In his philosophy of ethics and time, Emmanuel Levinas highlighted the tension that exists between the "ontological adventure" of immediate experience and the "ethical adventure" of redemptive relationships-associations in which absolute responsibility engenders a transcendence of being and self. In an original commingling of philosophy and cinema study, Sam B. Girgus applies Levinas's ethics to a variety of international films. His efforts point to a transnational pattern he terms the "cinema of redemption" that portrays the struggle to connect to others in redeeming ways. Girgus not only reveals the power of these films to articulate the crisis between ontological identity and ethical subjectivity. He also locates time and ethics within the structure and content of film itself. Drawing on the work of Luce Irigaray, Tina Chanter, Kelly Oliver, and Ewa Ziarek, Girgus reconsiders Levinas and his relationship to film, engaging with a feminist focus on the sexualized female body. Girgus offers fresh readings of films from several decades and cultures, including Frank Capra's Mr. Smith Goes to Washington (1939), Federico Fellini's La dolce vita (1959), Michelangelo Antonioni's L'avventura (1960), John Huston's The Misfits (1961), and Philip Kaufman's The Unbearable Lightness of Being (1988).
Posted in Performing Arts

British Horror Cinema

Author: Steve Chibnall,Julian Petley

Publisher: Psychology Press

ISBN: 9780415230032

Category: Performing Arts

Page: 242

View: 6184

British Horror Cinema investigates a wealth of horror filmmaking in Britain, from early chillers like The Ghoul and Dark Eyes of London to acknowledged classics such as Peeping Tom and The Wicker Man. Contributors explore the contexts in which British horror films have been censored and classified, judged by their critics and consumed by their fans. Uncovering neglected modern classics like Deathline, and addressing issues such as the representation of family and women, they consider the Britishness of British horror and examine sub-genres such as the psycho-thriller and witchcraftmovies, the work of the Amicus studio, and key filmmakers including Peter Walker. Chapters include: the 'Psycho Thriller' the British censors and horror cinema femininity and horror film fandom witchcraft and the occult in British horror Horrific films and 1930s British Cinema Peter Walker and Gothic revisionism. Also featuring a comprehensive filmography and interviews with key directors Clive Barker and Doug Bradley, this is one resource film studies students should not be without.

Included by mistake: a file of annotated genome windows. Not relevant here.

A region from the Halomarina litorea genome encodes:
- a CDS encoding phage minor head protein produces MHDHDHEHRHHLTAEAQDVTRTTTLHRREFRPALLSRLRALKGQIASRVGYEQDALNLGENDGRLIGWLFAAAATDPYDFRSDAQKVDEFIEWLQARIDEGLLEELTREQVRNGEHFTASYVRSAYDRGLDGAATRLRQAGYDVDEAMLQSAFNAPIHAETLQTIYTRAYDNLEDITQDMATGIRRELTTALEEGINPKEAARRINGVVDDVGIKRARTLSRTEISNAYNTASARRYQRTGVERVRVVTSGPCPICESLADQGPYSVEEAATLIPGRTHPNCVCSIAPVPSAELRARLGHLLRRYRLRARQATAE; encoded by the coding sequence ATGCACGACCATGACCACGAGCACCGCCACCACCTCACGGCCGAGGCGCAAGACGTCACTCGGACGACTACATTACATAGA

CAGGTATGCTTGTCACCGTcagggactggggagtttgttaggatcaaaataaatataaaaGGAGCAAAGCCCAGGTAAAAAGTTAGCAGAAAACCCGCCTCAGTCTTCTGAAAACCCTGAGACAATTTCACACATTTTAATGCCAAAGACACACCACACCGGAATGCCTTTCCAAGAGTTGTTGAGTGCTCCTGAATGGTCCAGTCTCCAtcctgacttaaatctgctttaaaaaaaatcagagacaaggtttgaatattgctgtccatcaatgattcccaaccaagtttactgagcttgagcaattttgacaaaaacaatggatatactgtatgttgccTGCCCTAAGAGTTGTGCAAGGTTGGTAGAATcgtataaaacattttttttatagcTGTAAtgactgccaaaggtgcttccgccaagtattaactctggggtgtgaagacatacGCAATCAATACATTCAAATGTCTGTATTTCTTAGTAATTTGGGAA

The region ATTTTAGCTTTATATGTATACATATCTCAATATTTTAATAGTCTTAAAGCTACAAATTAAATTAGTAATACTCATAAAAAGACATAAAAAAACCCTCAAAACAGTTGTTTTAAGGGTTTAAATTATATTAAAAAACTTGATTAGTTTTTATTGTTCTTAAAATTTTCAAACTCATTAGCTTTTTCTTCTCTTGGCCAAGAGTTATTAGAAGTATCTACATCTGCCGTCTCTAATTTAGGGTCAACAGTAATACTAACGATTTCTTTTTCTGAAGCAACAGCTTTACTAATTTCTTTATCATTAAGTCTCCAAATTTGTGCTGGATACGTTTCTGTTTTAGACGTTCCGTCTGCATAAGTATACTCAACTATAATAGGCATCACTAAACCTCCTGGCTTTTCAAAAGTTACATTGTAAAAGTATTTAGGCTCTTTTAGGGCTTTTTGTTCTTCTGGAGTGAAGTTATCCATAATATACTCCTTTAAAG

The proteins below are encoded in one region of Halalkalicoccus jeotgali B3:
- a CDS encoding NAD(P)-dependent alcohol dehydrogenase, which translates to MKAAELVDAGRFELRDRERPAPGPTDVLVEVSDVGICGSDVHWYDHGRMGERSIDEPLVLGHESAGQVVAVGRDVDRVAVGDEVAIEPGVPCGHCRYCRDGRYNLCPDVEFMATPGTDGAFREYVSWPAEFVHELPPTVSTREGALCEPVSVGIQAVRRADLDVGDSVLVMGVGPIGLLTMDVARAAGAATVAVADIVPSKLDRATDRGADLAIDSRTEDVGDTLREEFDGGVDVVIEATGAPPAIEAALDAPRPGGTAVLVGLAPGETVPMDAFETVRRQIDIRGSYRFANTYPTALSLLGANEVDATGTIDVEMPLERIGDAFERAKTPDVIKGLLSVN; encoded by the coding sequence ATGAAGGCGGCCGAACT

Posted in Performing Arts

Songs of Love and Death

The Classical American Horror Film of the 1930s

Author: Michael Sevastakis

Publisher: N.A

ISBN: 9780313279492

Category: Horror films

Page: 208

View: 7868

This book examines eleven horror films in-depth and their relationships to Romantic Gothic literary conventions--mainly, but not solely, found in works dating from the eighteenth and nineteenth centuries. To illustrate the use of these conventions in film, Michael Sevastakis analyzes shots from scenes and sequences of all films discussed. Due to the large quantity of horror films produced during this period, the films in this book have been selected on the basis of their supernatural and preternatural content, and upon four conventions predicated on fictional literary models dealing with the villain-hero as "Necrophile," "Modern Prometheus," "Symbol of Destiny," and "Tormented Hero." These four sections comprise eleven chapters; in addition, there is an introduction and conclusion. Some of the movies that are discussed include Tod Browning's Dracula (1931), and Devil Doll (1936), Karl Freund's The Mummy (1932), and Mad Love (1935), James Whale's Frankenstein (1931), and The Invisible Man (1933),Erle Kenton's Island of Lost Souls (1933), Ruben Mamoulian's Dr. Jekyll and Mr. Hyde (1932), abd Lambert Hillyer's Dracula's Daughter (1936).
Posted in Horror films

Classic Hollywood

Lifestyles and Film Styles of American Cinema, 1930-1960

Author: Veronica Pravadelli

Publisher: University of Illinois Press

ISBN: 0252096738

Category: Performing Arts

Page: 248

View: 7698